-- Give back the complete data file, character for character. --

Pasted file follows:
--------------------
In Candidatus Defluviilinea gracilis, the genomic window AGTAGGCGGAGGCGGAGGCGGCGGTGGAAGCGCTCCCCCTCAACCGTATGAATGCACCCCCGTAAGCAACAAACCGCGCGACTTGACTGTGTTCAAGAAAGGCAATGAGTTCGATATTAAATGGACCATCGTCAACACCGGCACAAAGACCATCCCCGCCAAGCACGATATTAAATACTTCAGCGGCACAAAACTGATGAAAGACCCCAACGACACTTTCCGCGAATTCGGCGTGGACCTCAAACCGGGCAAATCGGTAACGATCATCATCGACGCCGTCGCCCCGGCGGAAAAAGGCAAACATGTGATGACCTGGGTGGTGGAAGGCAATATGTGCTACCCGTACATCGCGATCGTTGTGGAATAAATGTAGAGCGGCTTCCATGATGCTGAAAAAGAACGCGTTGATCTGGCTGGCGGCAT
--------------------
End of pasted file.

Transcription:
In Candidatus Defluviilinea gracilis, the genomic window AGTAGGCGGAGGCGGAGGCGGCGGTGGAAGCGCTCCCCCTCAACCGTATGAATGCACCCCCGTAAGCAACAAACCGCGCGACTTGACTGTGTTCAAGAAAGGCAATGAGTTCGATATTAAATGGACCATCGTCAACACCGGCACAAAGACCATCCCCGCCAAGCACGATATTAAATACTTCAGCGGCACAAAACTGATGAAAGACCCCAACGACACTTTCCGCGAATTCGGCGTGGACCTCAAACCGGGCAAATCGGTAACGATCATCATCGACGCCGTCGCCCCGGCGGAAAAAGGCAAACATGTGATGACCTGGGTGGTGGAAGGCAATATGTGCTACCCGTACATCGCGATCGTTGTGGAATAAATGTAGAGCGGCTTCCATGATGCTGAAAAAGAACGCGTTGATCTGGCTGGCGGCAT